Aug 30, 2015
Was Yiddish literature of the early modern period an outlet for the voices of women, or did it participate in their suppression, like the iron tongue of the Rothenburg Schandmaske?
The small Medieval Crime and Justice Museum in Rothenburg ob der Tauber, Germany, holds an unusual artifact, pictured in the photograph above. It is an iron mask, which comprises a feminine face, adorned with a pair of pointed ears, two bulging eyes, and a long, fiendish tongue. Such masks, known in German as Schandmaske (scold’s bridles), were the ubiquitous means of punishing “talkative women,” “scolds,” or “shrews” during the early modern period. Some masks contained a small iron bit, which was impressed onto the wearer’s tongue, thus physically silencing her.
The troubling image of the Rothenburg Schandmaske comes to my mind as I scour through early modern Yiddish, Hebrew, and German texts in search of the voices of Jewish women of the past. Like other scholars interested in premodern Jewish women on the one hand and Yiddish on the other, I am deeply preoccupied with the issue of silence.
But the Schandmaske is more than a colorful metaphor for the problem of Jewish women’s literary marginalization. Much more than that, it is powerful testimony to the intense preoccupation in early modern Europe with the problem of women’s speech. Of course, anxieties about women’s unruly speech have been around for centuries, but the late medieval and early modern periods saw an exponential increase in these fears, as the venomous tongues of women became the focus of intense literary, artistic, and even criminal scrutiny. With the rise of print, fear of women’s public speech intensified, and women were, as Wendy Wall explains: “constrained by the norms of acceptable feminine behavior, [and] specifically discouraged from tapping into the newly popular channel of print.” 1 1 Wendy Wall, The Imprint of Gender: Authorship and Publication in the English Renaissance (Ithaca, NY, 1993), 208. Nonetheless, the early modern period witnessed an explosion of women’s writing, including such widely-read women authors as Francoise de Graffigny, Aphra Behn, and Delarivier Manley.
As scholars of European Jewry are painfully aware, this phenomenon had no real equivalent in the Jewish literary world—texts by early modern Jewish women are few and far between. And yet, the early modern period witnessed the consolidation of Yiddish as a literary language, paving the way for Jewish women’s access to the written word both as readers, and (to a much lesser degree) as authors. 2 2 On the complexities of the association of Yiddish with women and Hebrew with men, see: Naomi Seidman, A Marriage Made in Heaven: The Sexual Politics of Hebrew and Yiddish (Berkeley, 1997), p. 37-38. What can be learned from the fact that Jewish literature in the mame-loshn (mother tongue) expanded at the very same historical moment in which the feminine tongue was being physically suppressed? How do these two seemingly conflicting but simultaneous phenomena dovetail? Does Yiddish literature offer a counterreaction to the misogyny that characterized the early modern period? Or did it partake in the gender panic of the time, offering yet another means of governing women’s unruly tongues? Was Yiddish literature an outlet for the voices of women, or was it like the iron tongue of the Rothenburg Schandmaske, a sinister simulacrum of feminine speech, which rather than signifying its existence, participated in its suppression?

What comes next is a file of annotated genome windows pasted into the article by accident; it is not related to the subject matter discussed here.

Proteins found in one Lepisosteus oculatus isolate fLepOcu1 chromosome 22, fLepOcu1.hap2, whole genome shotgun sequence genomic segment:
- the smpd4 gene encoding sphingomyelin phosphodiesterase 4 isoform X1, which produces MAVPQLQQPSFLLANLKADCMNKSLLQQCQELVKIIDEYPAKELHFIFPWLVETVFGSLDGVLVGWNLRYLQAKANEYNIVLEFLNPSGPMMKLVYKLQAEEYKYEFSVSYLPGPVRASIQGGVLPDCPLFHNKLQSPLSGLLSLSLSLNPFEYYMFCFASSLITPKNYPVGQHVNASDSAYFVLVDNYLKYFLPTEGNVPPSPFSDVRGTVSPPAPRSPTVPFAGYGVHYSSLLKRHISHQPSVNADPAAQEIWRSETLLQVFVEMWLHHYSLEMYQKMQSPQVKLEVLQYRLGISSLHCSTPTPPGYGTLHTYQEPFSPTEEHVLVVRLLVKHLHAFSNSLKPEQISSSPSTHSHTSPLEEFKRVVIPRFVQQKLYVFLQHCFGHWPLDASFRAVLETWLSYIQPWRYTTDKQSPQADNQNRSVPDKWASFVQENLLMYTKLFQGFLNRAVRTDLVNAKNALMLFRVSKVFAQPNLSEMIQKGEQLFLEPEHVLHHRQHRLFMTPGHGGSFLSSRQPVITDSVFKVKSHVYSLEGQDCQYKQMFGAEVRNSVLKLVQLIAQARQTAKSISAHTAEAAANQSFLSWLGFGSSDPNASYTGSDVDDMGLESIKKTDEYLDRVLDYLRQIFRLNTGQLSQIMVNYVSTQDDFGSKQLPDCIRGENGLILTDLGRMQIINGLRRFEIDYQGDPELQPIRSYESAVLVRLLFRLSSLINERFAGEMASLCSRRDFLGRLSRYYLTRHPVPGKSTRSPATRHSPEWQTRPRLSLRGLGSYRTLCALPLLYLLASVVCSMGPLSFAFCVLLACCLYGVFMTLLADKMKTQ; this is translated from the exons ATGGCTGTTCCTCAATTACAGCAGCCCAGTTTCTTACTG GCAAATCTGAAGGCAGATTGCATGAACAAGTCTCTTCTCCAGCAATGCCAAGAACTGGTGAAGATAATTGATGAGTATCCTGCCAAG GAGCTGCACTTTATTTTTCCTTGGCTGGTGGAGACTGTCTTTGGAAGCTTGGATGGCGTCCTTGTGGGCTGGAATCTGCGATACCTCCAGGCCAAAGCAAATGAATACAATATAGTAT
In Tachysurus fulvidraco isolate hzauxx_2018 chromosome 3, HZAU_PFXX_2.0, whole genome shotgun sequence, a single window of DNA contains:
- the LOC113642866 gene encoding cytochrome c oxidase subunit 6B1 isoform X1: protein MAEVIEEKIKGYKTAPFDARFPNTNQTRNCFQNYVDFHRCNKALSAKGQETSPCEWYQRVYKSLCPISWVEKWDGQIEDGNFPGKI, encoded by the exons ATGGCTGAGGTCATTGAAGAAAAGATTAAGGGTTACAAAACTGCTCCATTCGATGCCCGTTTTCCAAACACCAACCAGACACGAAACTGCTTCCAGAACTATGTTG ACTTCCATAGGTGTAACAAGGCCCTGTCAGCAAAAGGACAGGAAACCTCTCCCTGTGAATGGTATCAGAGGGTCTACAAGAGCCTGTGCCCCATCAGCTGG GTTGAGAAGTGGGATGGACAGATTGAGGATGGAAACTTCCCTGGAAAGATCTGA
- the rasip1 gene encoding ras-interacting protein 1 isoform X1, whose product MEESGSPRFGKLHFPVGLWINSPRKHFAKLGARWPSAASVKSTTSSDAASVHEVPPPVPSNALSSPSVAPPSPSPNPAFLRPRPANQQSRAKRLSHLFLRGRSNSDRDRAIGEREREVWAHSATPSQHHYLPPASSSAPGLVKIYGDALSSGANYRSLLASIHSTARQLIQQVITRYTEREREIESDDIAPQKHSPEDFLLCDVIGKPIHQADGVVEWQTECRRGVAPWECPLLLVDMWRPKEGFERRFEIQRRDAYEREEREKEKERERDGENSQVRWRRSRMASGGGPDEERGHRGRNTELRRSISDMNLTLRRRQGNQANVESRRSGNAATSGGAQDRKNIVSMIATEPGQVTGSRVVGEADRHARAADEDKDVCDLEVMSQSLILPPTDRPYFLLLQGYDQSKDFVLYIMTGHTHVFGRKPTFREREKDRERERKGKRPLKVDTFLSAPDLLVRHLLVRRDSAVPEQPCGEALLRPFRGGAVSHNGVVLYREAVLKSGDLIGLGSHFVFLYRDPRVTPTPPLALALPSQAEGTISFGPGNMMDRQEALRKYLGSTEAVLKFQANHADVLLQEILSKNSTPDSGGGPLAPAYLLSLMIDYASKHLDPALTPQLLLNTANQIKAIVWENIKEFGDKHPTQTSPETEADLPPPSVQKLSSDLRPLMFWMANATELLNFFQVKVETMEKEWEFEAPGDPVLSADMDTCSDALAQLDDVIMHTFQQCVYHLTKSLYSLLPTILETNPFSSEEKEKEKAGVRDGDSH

Given the scarcity of Jewish women authors during the early modern period, one might expect that fears of the feminine voice would have been less pervasive among Jewish writers. And yet browsing through Jewish literature from the sixteenth to the nineteenth centuries, one is struck by the ubiquity of anecdotes, admonitions, statements, and assertions dedicated to the “problem” of women’s expression. Significantly, such utterances seem to arise with an added urgency in works written in Yiddish and designed specifically for the consumption of women.
A seventeenth-century Yiddish song (lid) from Prague offers a poignant example. The lid emphasizes gossip and evil speech as the greatest of all sins, warning: “women must be guided/ they have stemmed from Eve/ who spoke falsely to her man/ and man was expelled/ from the Garden of Eden.” 3 3 Translation: Devra Kay, Seyder Tkhines: The Forgotten Book of Common Prayer for Jewish Women (Philadelphia, 2001), 234. A reminiscent though slightly different accusation appears in the Tsene-rene, known as the women’s Bible. This time it is not Eve’s conversation with Adam that is the root of all evil, but rather her conversation with the serpent. “The word Eve,” we are informed, means “to talk, [for] she should not have talked so much with the serpent.” These and other representations of Eve’s speech acts as the original original sin offer an indication of just how troubling women’s words were for early modern authors.It seems then, that the very language that granted women authorial agency was used to restrict this same agency, and to discourage its use. Thus, from its earliest utterances, silence was inscribed into the Yiddish language, and the pens of men weighed heavily—like the iron bit of the Schandmaske—on the feminine tongue. In my research, I attempt to uncover the ways in which the preoccupation with silence affected early modern Jewish literature, and to trace some women’s reactions to this process. In this manner, I aim to contribute to the collective endeavor of feminist scholars to recover and amplify the hushed voices of women past, bringing them to a roar.